With only two months left in the year and Christmas fast approaching, it’s time to decide what you’re going to request from parents, friends and family. If you’re struggling to find inspiration, don’t worry. The Saint has three suggestions for your holiday wish list.

Civilisation VI (21st October, PC)

Civilisation VI. Photo: google.com/images
Civilisation VI. Photo: google.com/images

The past several years have been rocky for the Civilisation franchise. After the initial disappointment of Civilisation V, patches and downloadable content packs were required to restore fans’ faith in the game. Civilisation VI, then, represents a much needed return to familiarity and a chance to get things right from the get-go. Civ VI is using the foundations of the much-improved Civ V as a starting point. It boasts two leaders for every civilisation, meaning that you can play, for example, as Greece ruled by Pericles of Athens or Gorgo of Sparta. The game’s most obviously new feature is an overhauled artistic style that, although it takes some getting used to, is a wonderful achievement: the simplified cartoon style leads to clarity both in vision and objectives. This artistic clarity also extends to cities themselves. The “unstacking” feature means that rather than being limited to just one tile, cities can become sprawling, mutating realities. Civ VI offers many other new features, too. There is religious gameplay that starts where the Gods and Kings DLC of Civ V left off (with the addition of a “religious victory”), improved diplomacy options, reworked AI, espionage and the ability to declare war without the UN deciding no one’s allowed to trade with you for 300 years (looking at you, Sweden). Available on Steam now.

Pokémon Sun and Moon (23rd November, Nintendo 3DS)

Pokémon Sun and Moon. Photo: google.com/images
Pokémon Sun and Moon. Photo: google.com/images

With the recent freakish success of Pokémon Go, the franchise’s 20th anniversary celebration, Pokémon Sun and Moon, seems to have slipped under the radar. It attempts to bring some of the accessibility of Pokémon Go to its home console by using three-dimensional polygonal graphics and omnidirectional control, which is aimed at younger players and those unfamiliar with Nintendo games. The visual addition of the Pokémon trainer during battle scenes and the actual background of the arena are designed to create a more immersive world than those portrayed in grid-based predecessors. The graphics look gorgeous, especially because the new game is set in Aola, a place resembling Hawaii. There is a humanitarian emphasis on praising nature and Pokémon in general. The Aolan climate has evolved the appearance, type grouping and abilities of certain Pokémon, bringing a refreshing new twist to familiar figures. Sun and Moon also introduces several dozen new Pokémon species and excellently evolves the series by adding powerful new Z-moves that are available once per battle.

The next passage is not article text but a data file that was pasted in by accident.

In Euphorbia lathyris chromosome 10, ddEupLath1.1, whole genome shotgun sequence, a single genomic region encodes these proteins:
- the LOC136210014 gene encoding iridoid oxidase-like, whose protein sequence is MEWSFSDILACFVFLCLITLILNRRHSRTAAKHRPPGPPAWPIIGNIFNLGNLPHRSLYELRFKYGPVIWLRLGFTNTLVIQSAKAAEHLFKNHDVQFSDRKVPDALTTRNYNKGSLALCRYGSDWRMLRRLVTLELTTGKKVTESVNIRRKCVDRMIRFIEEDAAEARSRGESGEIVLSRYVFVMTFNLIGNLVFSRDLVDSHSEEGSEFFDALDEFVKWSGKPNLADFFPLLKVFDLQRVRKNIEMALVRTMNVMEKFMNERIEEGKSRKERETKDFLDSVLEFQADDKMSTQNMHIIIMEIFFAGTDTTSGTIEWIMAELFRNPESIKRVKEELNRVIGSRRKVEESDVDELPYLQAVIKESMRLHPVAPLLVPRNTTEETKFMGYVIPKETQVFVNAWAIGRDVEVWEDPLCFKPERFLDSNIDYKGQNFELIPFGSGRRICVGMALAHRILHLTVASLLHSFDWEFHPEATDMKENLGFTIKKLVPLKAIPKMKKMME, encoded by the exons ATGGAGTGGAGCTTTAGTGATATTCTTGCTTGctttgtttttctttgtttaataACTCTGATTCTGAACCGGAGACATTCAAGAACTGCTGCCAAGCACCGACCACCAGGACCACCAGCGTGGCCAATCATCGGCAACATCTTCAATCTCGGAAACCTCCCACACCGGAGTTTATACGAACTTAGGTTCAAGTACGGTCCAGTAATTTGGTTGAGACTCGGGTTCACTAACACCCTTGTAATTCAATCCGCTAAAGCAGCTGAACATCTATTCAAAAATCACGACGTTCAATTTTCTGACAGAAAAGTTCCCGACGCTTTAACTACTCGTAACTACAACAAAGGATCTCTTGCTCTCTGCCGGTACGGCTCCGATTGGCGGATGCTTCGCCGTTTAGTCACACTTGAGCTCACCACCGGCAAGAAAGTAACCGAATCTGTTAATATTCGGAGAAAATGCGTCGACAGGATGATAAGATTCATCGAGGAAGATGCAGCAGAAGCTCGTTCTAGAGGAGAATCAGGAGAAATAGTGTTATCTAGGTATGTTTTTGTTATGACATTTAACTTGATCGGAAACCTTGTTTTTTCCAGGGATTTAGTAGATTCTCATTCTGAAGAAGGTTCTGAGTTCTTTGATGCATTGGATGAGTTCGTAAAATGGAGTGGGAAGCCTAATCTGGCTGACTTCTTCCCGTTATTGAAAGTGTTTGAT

The Last Guardian (9th December, Playstation 4)

The Last Guardian. Photo: google.com/images
The Last Guardian. Photo: google.com/images

The spiritual successor to Ico and Shadow of the Colossus has been in production since 2007. The Last Guardian focuses on the player’s relationship with a vulnerable yet fierce griffin creature named Trico. In this roleplaying and puzzle game, Trico and the unnamed protagonist must escape from the sprawling castle in which they have both been held prisoner. Trico plays an essential role in the game, opening up new avenues of access by either destroying parts of the world, lifting the boy to new levels or catching him when he jumps. Players control Trico as best they can. At first, the process is similar to commanding a monstrous puppy to sit still, but Trico becomes ever more responsive to the boy’s instructions as the narrative progresses. This symbolises the growing strength of the pair’s bond and compounds the player’s suspicions that Trico is not simply a wild animal. The Last Guardian follows in its predecessors’ footsteps; the environment, musical score and narrative of the game itself are all beautifully minimalistic in an effort to focus on the true crux of the game: the characters. As you are forced to climb, leap and interact with the world, you will encounter moments of touching kindness and heart-stopping bravery

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